Mentors:

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    And they’ll be judged by our hard nosed set of investors who are ready to poke holes in their business plan, or maybe want to get into their next funding round

    Judges:

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    You can buy your ticket for Traction as an add-on to the health 2.0 conference on Sept 22-24, but a few standalone tickets are being made available but space is limited so get yours today!

    News & Updates

    A group of researchers in Toronto developed an app that measures a patient’s alcohol withdrawal tremors in order to determine whether they are real or fake. To use the app, patients hold a phone in their outstretched hand; the app sets a timer and measures the patient’s tremors; the frequency with which the user’s hand shakes is measured, based on the iPhone’s accelerometer, to determine whether the patient is actually experiencing tremors. What will we be able to do with smartphones next?

    PulsePoint is making headlines this week for being credited with saving the life of a one month-old baby in Spokane, Washington. The app, which was onstage last year at Health 2.0, connects CPR-certified individuals to emergent situations in their areas based on GPS. In Spokane, EMS dispatchers sent out an alert when they were notified that a one-month-old baby went into cardiac arrest at a local store. Just two blocks away, mechanic Jeff Olson’s phone lit up. The volunteer EMT raced down the street to the store, where he performed CPR on the infant, who survived and was cared for at Sacred Heart Children’s Hospital.

    Wellframe, a Boston-based company that uses texting to deliver step-by-step instruction for personalized care plans, closed $8.5 million in financing led by DFJ. Wellframe is one of several startups that can be broadly described as texting for health, though Wellframe wraps services around the core messaging, and has several clinical trials on the books to demonstrate validity. Ultimately these types of startups, and Wellframe in particular, are showing how connecting providers to consumers’ lives away from the office can be a powerful driver for behavior change.

    Google’s Calico partnered with biopharmaceutical company Abbvie to research age-related diseases at a cost of up to $1.5 billion. Calico will build an R&D center in the Bay Area and tackle diseases like neurodegeneration and cancer. Looking forward to seeing where this moon shot goes.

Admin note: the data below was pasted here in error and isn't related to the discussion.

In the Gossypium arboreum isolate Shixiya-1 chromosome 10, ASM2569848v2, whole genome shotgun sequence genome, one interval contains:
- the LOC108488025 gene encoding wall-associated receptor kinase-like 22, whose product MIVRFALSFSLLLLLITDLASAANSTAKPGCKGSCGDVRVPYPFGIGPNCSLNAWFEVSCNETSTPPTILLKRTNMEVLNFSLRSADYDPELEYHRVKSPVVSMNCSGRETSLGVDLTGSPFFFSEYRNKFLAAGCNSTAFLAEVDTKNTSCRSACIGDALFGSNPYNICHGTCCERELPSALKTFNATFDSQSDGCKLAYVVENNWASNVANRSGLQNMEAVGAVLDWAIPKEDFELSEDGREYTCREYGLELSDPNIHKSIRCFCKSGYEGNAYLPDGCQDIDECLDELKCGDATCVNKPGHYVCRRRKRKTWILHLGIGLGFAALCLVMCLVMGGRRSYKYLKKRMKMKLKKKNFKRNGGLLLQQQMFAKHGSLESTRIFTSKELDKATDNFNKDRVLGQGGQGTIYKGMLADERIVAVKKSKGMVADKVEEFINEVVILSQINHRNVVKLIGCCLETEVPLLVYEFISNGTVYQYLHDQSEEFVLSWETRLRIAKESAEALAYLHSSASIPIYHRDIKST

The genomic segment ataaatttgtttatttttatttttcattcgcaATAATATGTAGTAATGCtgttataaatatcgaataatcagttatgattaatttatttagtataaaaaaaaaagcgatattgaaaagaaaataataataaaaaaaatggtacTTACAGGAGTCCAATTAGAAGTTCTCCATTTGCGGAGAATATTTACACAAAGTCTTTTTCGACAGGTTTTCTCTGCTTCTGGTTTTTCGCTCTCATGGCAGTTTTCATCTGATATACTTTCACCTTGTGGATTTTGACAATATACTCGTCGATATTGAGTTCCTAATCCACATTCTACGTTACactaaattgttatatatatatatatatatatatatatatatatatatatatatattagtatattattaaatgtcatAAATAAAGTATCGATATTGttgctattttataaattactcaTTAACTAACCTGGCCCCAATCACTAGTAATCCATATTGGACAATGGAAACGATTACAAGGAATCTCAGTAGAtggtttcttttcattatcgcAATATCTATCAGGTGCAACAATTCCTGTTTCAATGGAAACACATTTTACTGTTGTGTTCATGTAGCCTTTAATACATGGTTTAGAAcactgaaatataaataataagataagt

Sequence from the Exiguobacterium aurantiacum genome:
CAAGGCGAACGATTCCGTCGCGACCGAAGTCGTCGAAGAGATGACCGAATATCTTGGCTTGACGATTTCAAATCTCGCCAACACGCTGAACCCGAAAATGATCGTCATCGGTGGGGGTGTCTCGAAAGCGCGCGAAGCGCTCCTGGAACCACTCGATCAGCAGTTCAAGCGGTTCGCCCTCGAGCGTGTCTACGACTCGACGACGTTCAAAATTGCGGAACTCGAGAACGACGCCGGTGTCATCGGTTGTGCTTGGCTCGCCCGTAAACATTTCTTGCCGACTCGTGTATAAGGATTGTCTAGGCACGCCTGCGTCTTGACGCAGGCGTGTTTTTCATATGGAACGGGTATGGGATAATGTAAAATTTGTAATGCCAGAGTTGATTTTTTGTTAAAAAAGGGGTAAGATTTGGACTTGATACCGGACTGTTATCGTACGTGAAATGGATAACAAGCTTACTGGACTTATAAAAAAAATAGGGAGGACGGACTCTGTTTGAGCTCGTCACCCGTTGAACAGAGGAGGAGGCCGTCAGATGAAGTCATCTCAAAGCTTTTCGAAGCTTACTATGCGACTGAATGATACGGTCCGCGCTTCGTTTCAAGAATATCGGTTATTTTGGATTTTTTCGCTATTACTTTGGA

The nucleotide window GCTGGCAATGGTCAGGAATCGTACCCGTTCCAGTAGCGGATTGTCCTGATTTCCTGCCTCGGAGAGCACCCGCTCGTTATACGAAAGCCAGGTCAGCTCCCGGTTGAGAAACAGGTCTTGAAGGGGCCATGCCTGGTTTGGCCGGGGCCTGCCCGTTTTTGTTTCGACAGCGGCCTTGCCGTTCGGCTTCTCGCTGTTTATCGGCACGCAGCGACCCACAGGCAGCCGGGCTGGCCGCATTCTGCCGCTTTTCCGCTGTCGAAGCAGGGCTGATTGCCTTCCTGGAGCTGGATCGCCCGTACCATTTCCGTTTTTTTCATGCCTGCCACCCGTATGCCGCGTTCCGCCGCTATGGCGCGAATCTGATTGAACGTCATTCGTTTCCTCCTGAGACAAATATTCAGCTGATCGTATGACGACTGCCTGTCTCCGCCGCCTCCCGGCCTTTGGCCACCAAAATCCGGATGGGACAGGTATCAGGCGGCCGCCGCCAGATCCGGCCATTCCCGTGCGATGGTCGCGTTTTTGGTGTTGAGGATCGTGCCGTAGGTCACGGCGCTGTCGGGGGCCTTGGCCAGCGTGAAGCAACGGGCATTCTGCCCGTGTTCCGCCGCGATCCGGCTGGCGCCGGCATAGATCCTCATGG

In case you didn’t have enough trackers to keep you busy, Intel CEO Brian Krzanich said activity tracker company Basis Science will release a new version of its device sometime this year. Intel acquired Basis Science in March for an undisclosed sum. The Basis Band is super high tech and includes an optical blood flow monitor, a 3-axis accelerometer, a perspiration sensor, plus skin and ambient temperature sensors.

    Sleep monitoring company Beddit closed its latest financing round with Inventure, bringing total funding to$8 Million. Beddit debuted on Indiegogo with a record-breaking campaign, and recently partnered with Misfit Wearables to launch the Misfit Beddit Sleep System. Beddit’s system involves a thin sensor placed under the bed sheet whereas other systems, notably Withings’ Aura, involve bedside units. Health 2.0 office poll says we know we sleep terribly, it’s those coaching tips Beddit offers that we’d need.

    Geneia, a provider of advanced clinical, analytical, and technical solutions for health care, signed a multi-year strategic partnership with Covidien, a global supplier of medical devices, to enter the $21B remote patient monitoring market. Covidien recently acquired Zephyr, a biometric wearable sensor maker, and has provided Geneia with rights to sell the ZephyrLIFE solution to target in-home monitoring of patients with heart disease, diabetes, and other chronic illnesses.